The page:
General Rule: Released time programs 57 may be constitutional if the religious classes take
place off school grounds, if no public school funds are expended, and if school officials or
teachers do not promote program attendance through coercion or other means. 58
Are public schools required to enact released time programs? No. While a school may
choose to enact a released time program, it is never required to do so.
Who bears the expense of released time programs? The religious organization that sponsors
the program is responsible for all expenses. Such expenses include, but are not limited
to, solicitation, applications, distribution of notices, and permission slips. The public school
may not bear any of the program expenses nor participate in promoting the program. 59
May a religious organization rent school facilities for a released time program? A public
school may not rent its facilities for such purposes. The location and timing of the religious
classes, combined with the impressionable ages of the students, could create the erroneous
impression of official school support for the program. Importantly, under any circumstances,
a released time program may only take place off school premises. 60
What problems can arise when released time programs are instituted? A released time program
must be structured to avoid any perception of public school promotion or endorsement
of religious instruction. If any element of the program gives the impression of public school
support for religion -- or if any actual support is given -- then the program will likely be
struck down by the courts as a violation of the Establishment Clause.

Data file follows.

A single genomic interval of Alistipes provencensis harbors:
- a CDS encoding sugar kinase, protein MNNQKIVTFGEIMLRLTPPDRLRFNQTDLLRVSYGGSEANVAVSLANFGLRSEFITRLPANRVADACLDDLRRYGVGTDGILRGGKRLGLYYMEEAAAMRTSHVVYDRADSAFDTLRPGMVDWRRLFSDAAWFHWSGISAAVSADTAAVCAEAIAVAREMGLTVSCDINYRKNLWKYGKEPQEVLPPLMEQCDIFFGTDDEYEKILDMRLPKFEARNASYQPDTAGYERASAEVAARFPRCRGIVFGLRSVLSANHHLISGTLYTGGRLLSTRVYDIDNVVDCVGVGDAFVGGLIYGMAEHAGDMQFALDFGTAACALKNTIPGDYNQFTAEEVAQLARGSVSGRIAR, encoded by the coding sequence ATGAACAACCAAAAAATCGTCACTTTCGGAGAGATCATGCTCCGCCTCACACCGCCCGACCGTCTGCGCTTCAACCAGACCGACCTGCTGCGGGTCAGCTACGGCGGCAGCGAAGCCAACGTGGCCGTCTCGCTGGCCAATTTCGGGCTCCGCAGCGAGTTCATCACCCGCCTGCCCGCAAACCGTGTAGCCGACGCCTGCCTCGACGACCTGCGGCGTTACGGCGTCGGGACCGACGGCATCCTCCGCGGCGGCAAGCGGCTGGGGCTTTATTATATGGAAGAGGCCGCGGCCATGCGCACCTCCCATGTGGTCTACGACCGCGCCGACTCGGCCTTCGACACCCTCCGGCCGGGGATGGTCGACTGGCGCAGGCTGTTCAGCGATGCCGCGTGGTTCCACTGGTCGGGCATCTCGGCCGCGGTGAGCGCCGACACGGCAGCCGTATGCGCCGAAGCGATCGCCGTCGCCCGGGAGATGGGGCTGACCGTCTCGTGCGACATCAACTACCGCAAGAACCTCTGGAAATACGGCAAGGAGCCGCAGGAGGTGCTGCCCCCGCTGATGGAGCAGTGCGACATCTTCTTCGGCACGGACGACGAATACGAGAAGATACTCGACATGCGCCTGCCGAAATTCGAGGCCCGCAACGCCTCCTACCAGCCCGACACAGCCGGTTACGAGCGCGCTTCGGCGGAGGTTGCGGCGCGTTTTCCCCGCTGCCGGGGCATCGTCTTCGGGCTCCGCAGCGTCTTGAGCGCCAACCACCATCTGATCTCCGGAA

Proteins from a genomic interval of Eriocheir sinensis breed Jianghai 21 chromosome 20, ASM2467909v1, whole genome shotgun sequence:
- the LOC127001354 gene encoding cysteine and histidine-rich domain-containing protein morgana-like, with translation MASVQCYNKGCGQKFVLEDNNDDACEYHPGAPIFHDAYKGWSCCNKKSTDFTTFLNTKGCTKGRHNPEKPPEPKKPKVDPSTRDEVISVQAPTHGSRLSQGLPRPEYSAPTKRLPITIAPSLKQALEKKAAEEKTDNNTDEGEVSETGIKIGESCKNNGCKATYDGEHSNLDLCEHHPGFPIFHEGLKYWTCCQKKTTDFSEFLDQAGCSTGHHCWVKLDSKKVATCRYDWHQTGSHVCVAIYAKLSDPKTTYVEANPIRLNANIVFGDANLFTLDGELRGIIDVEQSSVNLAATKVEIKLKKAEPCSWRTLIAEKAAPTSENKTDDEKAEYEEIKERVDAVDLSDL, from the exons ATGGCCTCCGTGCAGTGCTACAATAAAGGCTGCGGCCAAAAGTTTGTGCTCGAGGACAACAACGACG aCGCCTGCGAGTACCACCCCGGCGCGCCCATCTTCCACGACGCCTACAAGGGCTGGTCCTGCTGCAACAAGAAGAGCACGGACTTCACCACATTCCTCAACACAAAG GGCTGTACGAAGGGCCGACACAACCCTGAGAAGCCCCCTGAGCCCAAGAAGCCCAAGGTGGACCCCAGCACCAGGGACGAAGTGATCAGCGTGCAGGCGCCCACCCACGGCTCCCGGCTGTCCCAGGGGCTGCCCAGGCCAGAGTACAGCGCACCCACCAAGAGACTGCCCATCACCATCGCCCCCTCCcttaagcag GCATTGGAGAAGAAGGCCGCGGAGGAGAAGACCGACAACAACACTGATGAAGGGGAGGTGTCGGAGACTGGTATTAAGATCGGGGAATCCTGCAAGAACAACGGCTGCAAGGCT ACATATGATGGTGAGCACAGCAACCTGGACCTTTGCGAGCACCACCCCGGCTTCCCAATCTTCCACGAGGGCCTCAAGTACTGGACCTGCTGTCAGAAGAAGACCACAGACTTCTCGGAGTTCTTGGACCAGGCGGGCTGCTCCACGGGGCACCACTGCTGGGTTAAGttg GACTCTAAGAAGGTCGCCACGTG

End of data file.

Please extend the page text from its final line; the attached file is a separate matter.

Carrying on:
Further, students who choose not to participate in the program may feel isolated or ostracized.
These programs can be divisive and may be unfair to children who adhere to religions
which are too small to set up their own religious instruction classes or which do not participate
in such programs. Also, released time programs disrupt classroom activities and detract
from the time children need to master their school work. School officials should be sensitive
to these problems and structure the released time program to avoid them. Alternatively, officials
may simply choose not to implement released time programs at all.
Elementary School Parent Objects to Released Time Program as Unconstitutional
An elementary school has instituted a "released time" religious education program. On
Thursday afternoons, students are released from regular classes to attend religious classes
conducted off school premises. Only students who have written requests from
their parents may attend the religious classes, and nonparticipating students remain in
their classroom for a silent reading period. Rebecca Segall is a nonparticipating student
in the third grade. Rebecca's father objects to the released time program because he
believes that the school is unconstitutionally supporting religious education, since public
school teachers police the program's attendance and regular classroom activities
come to a halt for the program. When school officials hear that Mr. Segall is planning on
legally challenging the program, they call a meeting to discuss the issue.
What conclusion should the school officials reach regarding Mr. Segall's claim?
This released time program would likely be found constitutional since it takes place off school
grounds, involves no expenditure of public funds, and is not promoted by school officials. The
fact that regular class activities are suspended during the program, and that school personnel
monitor possible truancy, is not sufficient to make the program unconstitutional. However, it is
enough to be disruptive to the ordinary educational activity of the school, and on that basis alone,
the school district should feel free not to continue the program.